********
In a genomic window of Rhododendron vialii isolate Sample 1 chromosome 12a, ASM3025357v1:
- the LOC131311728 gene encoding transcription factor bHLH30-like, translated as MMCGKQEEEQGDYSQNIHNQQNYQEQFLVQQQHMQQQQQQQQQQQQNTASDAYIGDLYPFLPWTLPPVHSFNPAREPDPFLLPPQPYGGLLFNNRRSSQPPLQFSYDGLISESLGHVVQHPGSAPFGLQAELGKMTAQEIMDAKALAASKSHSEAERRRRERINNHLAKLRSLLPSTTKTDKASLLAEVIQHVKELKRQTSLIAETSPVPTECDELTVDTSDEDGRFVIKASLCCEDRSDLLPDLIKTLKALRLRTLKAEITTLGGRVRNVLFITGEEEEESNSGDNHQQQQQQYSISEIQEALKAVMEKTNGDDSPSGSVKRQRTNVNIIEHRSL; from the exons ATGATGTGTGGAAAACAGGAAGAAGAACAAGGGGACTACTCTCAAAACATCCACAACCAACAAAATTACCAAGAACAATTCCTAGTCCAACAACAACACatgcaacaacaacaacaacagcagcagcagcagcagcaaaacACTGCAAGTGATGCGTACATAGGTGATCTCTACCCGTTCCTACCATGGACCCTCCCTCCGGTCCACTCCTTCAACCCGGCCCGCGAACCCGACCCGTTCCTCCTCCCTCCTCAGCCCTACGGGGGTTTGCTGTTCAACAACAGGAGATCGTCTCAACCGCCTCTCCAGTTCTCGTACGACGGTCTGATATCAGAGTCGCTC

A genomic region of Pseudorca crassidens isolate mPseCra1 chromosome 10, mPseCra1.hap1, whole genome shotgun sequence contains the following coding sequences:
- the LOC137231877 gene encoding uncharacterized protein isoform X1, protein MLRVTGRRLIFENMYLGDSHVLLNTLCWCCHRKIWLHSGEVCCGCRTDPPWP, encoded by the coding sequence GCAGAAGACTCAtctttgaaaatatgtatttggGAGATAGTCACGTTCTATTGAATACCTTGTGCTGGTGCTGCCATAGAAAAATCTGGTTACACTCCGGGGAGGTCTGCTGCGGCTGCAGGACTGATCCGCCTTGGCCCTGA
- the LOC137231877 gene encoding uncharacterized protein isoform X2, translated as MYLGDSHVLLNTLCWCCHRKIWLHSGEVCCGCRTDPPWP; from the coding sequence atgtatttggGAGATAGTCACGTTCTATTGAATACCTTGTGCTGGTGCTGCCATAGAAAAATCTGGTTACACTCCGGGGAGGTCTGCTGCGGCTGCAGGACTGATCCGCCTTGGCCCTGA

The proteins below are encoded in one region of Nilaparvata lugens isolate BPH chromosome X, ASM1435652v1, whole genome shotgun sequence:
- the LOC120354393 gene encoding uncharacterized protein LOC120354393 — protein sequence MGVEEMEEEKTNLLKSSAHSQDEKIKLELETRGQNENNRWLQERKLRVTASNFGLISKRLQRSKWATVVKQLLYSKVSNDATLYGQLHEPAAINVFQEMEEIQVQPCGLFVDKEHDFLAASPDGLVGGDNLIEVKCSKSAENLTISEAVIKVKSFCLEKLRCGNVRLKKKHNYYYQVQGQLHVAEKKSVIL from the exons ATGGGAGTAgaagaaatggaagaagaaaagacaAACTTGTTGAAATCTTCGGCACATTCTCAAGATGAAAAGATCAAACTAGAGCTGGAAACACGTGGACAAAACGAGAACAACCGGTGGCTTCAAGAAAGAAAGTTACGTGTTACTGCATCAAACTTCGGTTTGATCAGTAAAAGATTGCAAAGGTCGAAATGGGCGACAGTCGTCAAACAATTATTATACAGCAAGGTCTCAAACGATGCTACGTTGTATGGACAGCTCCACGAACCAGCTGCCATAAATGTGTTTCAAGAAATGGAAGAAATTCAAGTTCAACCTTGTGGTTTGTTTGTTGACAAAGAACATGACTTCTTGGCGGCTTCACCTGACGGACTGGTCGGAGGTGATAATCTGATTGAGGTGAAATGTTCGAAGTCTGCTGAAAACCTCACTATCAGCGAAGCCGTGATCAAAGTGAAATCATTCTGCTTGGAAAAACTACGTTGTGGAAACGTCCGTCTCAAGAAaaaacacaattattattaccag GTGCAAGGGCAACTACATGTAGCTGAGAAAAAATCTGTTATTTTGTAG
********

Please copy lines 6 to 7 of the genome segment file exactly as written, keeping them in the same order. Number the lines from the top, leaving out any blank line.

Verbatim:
The proteins below are encoded in one region of Nilaparvata lugens isolate BPH chromosome X, ASM1435652v1, whole genome shotgun sequence:
- the LOC120354393 gene encoding uncharacterized protein LOC120354393 — protein sequence MGVEEMEEEKTNLLKSSAHSQDEKIKLELETRGQNENNRWLQERKLRVTASNFGLISKRLQRSKWATVVKQLLYSKVSNDATLYGQLHEPAAINVFQEMEEIQVQPCGLFVDKEHDFLAASPDGLVGGDNLIEVKCSKSAENLTISEAVIKVKSFCLEKLRCGNVRLKKKHNYYYQVQGQLHVAEKKSVIL from the exons ATGGGAGTAgaagaaatggaagaagaaaagacaAACTTGTTGAAATCTTCGGCACATTCTCAAGATGAAAAGATCAAACTAGAGCTGGAAACACGTGGACAAAACGAGAACAACCGGTGGCTTCAAGAAAGAAAGTTACGTGTTACTGCATCAAACTTCGGTTTGATCAGTAAAAGATTGCAAAGGTCGAAATGGGCGACAGTCGTCAAACAATTATTATACAGCAAGGTCTCAAACGATGCTACGTTGTATGGACAGCTCCACGAACCAGCTGCCATAAATGTGTTTCAAGAAATGGAAGAAATTCAAGTTCAACCTTGTGGTTTGTTTGTTGACAAAGAACATGACTTCTTGGCGGCTTCACCTGACGGACTGGTCGGAGGTGATAATCTGATTGAGGTGAAATGTTCGAAGTCTGCTGAAAACCTCACTATCAGCGAAGCCGTGATCAAAGTGAAATCATTCTGCTTGGAAAAACTACGTTGTGGAAACGTCCGTCTCAAGAAaaaacacaattattattaccag GTGCAAGGGCAACTACATGTAGCTGAGAAAAAATCTGTTATTTTGTAG